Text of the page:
Do Comorbid Oppositional Symptoms Predict ADHD Behavioral Treatment Outcomes?
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Parent management training (PMT) is considered a best-practice for treating childhood ADHD. However, the magnitude of change in response to PMT differs across individuals. This study examined comorbid oppositional symptoms as a predictor of ADHD treatment outcomes. We predicted children with more severe baseline oppositionality would exhibit greater improvements in externalizing behaviors overall, including core ADHD symptoms. Participants consisted of 67 children aged 7–10 diagnosed with ADHD-Combined Type. Participants and their families received a manualized ten-session intervention, Family Skills Training for ADHD-Related Symptoms (Family STARS), combining PMT with a simultaneously occurring child skills training intervention. Pre- and post-treatment parent and teacher rating scales were collected to assess changes in ADHD and oppositional symptoms. Results demonstrated that children with more severe ratings of oppositional behaviors achieved commensurate ADHD symptom outcomes compared to those with less severe oppositionality. Implications are discussed with regard to the utilization of ADHD impairment-specific treatment targets.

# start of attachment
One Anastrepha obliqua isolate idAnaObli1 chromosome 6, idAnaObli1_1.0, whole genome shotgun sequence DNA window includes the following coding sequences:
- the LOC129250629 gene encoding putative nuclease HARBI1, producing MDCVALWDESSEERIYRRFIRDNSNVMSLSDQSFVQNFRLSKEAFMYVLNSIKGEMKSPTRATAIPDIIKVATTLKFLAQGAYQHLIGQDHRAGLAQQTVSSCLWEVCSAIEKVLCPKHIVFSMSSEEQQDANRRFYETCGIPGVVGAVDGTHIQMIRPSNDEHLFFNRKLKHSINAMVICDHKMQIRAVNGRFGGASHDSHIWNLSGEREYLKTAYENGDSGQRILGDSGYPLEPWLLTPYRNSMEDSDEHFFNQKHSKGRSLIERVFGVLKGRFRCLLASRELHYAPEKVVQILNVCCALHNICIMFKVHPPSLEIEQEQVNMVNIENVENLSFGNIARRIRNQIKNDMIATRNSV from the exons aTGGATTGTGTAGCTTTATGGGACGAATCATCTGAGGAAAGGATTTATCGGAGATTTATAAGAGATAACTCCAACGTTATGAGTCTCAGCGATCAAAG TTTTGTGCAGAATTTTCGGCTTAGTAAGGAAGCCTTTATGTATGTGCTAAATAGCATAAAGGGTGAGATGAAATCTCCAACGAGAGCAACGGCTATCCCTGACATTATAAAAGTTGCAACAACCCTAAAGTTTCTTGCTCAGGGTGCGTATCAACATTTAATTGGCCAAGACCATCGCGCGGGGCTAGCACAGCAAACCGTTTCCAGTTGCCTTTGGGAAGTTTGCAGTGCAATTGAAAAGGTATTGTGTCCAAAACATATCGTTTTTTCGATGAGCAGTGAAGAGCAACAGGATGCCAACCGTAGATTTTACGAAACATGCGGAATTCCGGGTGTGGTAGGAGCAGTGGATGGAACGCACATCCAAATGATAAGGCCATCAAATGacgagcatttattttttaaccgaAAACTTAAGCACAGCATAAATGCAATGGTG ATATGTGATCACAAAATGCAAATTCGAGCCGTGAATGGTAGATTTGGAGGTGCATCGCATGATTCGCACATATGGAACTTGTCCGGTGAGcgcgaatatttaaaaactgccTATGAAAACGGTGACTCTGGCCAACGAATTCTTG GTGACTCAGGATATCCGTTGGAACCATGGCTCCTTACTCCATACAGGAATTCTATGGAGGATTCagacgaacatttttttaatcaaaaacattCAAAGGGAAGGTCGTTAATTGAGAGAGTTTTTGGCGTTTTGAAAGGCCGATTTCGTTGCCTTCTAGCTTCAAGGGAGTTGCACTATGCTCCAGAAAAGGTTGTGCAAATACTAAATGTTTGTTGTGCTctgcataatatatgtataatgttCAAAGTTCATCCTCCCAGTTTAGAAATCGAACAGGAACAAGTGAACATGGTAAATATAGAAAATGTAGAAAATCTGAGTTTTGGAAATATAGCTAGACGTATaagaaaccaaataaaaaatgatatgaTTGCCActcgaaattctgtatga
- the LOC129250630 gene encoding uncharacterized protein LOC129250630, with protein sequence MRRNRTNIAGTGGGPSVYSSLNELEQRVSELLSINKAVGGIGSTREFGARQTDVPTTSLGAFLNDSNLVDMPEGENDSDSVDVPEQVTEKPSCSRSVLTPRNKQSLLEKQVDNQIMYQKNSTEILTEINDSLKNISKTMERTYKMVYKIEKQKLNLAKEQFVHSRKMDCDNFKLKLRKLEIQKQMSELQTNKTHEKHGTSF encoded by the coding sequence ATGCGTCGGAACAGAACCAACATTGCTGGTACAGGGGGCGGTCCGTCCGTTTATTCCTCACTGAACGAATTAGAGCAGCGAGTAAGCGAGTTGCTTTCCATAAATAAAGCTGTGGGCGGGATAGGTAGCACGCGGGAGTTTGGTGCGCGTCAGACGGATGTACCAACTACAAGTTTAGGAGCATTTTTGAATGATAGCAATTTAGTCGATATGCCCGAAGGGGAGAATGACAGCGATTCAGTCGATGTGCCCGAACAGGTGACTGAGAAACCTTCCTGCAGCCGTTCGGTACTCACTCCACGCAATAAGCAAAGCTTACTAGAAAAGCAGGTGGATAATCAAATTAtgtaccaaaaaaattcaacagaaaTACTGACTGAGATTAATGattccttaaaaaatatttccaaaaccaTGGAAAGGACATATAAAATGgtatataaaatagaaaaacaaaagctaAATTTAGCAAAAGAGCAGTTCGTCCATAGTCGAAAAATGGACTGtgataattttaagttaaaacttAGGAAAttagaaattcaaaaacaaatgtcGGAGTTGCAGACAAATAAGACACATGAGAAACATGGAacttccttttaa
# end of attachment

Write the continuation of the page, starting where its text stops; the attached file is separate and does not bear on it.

KeywordsADHD Oppositional behaviors Parent management training Family skills training
This project was supported by internal funding for patient care by the Psychology Service at Texas Children’s Hospital. (PI: Curtis).
Compliance with Ethical Standards
Conflicts of interest
On behalf of all authors, the corresponding author declares no conflicts of interest.
Research Involving Human Participants and/or Animals
All procedures performed in studies involving human participants were in accordance with the ethical standards of the Institutional and/or National Research Committee and with the 1964 Helsinki declaration and its later amendments or comparable ethical standards.
Informed consent was obtained from all individual participants included in the study.
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